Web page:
Bovine tuberculosis investigation continues
North Dakota officials are working closely with the U.S. Department of Agriculture to investigate and test North Dakota cattle related to the confirmed bovine tuberculosis (TB) cases in Harding County, S.D.
Bovine tuberculosis was identified in three beef cows during routine slaughter inspection by U.S. Department of Agriculture Food Safety Inspection Service inspectors at two Nebraska slaughter plants in February 2017. The cows had been in feedlots in Nebraska and South Dakota since November 2016.
North Dakota State Veterinarian Dr. Susan Keller said the North Dakota Board of Animal Health are working to support the investigation. She said the appropriate movement restrictions are in place to protect the state’s livestock industry.
“It is important for anyone moving livestock to follow all import and export requirements of their state,” Keller said. “Producers should work with their veterinarians to get health certificates and to ensure they are following correct protocol.” Market records were used to identify the herd of origin, which was tested by state and federal animal health officials, revealing additional infected animals. The herd remains quarantined and 41 infected animals have been removed from the herd. Final disposition of remaining animals in the herd is being determined.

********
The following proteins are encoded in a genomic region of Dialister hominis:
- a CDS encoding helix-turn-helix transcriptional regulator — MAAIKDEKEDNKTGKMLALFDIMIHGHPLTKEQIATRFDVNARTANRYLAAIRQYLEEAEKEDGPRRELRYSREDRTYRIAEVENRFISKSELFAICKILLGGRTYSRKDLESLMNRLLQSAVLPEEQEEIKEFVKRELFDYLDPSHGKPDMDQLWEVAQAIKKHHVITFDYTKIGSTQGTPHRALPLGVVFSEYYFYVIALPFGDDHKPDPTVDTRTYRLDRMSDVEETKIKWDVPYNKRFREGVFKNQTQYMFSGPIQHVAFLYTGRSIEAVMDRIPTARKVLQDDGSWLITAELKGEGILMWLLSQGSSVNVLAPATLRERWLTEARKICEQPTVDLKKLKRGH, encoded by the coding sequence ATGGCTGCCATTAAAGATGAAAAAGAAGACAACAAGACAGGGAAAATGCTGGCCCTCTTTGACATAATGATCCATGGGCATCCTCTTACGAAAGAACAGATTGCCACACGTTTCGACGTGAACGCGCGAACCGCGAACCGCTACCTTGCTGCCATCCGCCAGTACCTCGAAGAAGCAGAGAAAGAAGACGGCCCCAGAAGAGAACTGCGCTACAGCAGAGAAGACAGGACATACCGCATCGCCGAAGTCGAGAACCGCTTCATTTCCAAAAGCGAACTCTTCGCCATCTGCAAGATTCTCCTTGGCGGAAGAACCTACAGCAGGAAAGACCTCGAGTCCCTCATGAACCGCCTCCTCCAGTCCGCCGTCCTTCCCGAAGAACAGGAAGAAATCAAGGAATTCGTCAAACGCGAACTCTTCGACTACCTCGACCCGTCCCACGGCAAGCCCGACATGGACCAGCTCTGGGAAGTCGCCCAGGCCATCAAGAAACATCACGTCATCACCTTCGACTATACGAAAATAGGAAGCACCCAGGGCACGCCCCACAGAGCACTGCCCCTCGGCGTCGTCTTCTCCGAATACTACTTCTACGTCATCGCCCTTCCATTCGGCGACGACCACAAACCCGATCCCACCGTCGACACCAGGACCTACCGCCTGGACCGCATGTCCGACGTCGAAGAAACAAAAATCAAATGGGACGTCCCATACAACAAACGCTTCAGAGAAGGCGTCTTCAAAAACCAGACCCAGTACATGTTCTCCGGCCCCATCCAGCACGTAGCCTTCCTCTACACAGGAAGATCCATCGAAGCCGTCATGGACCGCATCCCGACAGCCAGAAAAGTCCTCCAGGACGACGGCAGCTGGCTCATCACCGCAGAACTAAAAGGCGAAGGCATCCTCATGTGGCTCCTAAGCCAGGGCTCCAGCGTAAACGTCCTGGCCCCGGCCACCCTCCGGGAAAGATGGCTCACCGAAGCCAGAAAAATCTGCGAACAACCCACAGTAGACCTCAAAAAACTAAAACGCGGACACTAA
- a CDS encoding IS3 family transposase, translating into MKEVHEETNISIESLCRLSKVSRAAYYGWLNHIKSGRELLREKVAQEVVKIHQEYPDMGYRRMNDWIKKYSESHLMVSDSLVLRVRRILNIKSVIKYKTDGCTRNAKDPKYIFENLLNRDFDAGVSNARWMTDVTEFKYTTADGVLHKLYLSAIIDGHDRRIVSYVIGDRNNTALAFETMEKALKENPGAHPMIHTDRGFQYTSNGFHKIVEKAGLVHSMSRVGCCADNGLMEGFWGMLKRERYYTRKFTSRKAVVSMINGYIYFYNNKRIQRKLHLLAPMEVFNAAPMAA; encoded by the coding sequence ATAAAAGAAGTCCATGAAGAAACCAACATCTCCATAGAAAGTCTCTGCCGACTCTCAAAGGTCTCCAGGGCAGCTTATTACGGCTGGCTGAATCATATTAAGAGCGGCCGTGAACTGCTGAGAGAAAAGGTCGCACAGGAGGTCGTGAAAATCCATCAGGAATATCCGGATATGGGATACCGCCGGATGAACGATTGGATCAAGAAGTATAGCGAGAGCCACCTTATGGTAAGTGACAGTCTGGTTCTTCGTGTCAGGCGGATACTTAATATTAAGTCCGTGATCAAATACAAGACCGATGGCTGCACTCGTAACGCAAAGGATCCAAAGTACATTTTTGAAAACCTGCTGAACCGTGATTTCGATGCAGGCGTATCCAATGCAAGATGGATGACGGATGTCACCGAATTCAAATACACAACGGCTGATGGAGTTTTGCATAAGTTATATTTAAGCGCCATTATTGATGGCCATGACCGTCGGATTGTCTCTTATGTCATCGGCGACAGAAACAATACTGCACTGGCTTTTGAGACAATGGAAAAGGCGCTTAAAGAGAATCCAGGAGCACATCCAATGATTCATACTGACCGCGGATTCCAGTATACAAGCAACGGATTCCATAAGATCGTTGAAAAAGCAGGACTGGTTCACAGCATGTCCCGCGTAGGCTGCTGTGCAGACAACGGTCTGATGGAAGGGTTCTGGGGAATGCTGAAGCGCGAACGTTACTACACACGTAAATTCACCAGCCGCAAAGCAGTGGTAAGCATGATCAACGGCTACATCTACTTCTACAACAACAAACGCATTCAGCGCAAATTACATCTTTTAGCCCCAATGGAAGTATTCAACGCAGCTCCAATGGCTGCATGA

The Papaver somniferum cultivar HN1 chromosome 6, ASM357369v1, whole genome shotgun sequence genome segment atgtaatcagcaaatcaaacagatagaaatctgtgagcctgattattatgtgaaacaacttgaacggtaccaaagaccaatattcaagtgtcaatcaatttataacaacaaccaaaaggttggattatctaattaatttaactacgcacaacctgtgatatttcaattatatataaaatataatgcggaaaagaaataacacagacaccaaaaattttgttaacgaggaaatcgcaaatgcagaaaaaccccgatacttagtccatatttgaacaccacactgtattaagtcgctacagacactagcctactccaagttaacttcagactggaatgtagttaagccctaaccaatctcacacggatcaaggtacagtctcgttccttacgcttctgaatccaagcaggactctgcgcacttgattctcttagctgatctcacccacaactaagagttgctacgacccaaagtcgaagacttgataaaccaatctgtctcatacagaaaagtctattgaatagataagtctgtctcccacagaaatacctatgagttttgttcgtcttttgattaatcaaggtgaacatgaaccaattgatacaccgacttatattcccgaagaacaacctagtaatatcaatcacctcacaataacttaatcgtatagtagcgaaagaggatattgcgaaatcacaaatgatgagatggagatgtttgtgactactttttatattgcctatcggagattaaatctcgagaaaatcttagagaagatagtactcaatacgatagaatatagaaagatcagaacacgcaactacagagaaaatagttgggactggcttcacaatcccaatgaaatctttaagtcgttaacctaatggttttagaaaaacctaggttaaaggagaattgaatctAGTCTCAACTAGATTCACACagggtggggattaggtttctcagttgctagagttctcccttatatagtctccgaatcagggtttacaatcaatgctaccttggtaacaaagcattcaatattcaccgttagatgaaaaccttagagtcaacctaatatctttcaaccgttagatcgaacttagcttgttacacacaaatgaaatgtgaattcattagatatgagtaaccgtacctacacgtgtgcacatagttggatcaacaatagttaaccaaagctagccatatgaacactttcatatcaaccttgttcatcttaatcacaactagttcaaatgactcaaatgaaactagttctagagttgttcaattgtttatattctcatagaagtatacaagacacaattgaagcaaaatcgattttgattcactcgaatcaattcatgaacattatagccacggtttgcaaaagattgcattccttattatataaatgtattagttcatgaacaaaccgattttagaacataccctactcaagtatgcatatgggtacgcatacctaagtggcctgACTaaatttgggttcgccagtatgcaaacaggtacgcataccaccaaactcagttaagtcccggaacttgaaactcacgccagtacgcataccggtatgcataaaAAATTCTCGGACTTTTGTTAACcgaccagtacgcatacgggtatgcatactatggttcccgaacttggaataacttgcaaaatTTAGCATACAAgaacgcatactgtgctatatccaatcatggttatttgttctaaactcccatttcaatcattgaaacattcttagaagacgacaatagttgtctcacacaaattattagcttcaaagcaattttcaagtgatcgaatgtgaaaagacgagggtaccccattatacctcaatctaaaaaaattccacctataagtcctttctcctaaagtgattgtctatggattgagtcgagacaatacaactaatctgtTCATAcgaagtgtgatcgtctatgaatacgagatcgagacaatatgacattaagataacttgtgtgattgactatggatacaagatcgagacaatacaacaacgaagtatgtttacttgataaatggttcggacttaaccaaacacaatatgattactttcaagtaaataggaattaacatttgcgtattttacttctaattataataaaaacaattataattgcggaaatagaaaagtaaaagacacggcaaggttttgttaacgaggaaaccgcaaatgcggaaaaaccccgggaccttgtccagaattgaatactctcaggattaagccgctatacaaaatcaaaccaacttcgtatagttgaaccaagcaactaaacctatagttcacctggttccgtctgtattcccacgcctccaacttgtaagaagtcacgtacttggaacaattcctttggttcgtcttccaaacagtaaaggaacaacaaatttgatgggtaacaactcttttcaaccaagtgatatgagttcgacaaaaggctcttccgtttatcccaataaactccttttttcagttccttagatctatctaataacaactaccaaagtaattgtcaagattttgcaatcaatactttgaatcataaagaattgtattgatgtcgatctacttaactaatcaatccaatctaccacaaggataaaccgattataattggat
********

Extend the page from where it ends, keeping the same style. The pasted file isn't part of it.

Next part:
Thirteen adjacent herds, comprised of more than 8,000 head, were quarantined for testing. One herd has been released from quarantine with negative results of testing in all cattle 2 years of age and older. Testing is in progress in the remaining adjacent herds, and the majority of that work should be completed in coming weeks.
Keller said that the herd in question was quarantined and will be depopulated. A second adjacent herd exhibited a confirmed TB case in one cow and is under additional investigation.
The National Veterinary Services Laboratory in Ames, Iowa, has conducted whole-genome analysis of the bacteria isolated from some of the affected animals from the Harding County herd. Experts have concluded that this strain of bacteria is nearly identical to a strain that is known to exist in dairy cattle in the central region of Mexico and that it has not previously been identified in the United States. This strain is not related to the recent strain found in Canadian cattle or previous cases identified in South Dakota cattle or in Michigan wildlife and livestock. Additionally, it does not appear to be genetically similar to other strains that are sometimes found in the United States or in feeder or rodeo cattle of Mexican origin, nor is it similar to the bacteria identified in captive cervids (deer and elk). Rather, this case appears to represent the introduction of a new strain of Mycobacterium bovis into the United States. State and federal animal health officials working with the case will continue to investigate possible pathways of introduction into this herd.
Bovine TB is a chronic bacterial disease of cattle and can affect other species of mammals. Early infections of tuberculosis don’t often show clinical illness. Common symptoms are progressive weight loss, a low-grade fever, weakness and refusal of feed. The disease is transmitted through the air, by ingestion or through breaks in the skin.
For more information, contact Keller, Dr. Beth Carlson or Dr. Sara McReynolds at (701) 328-2655.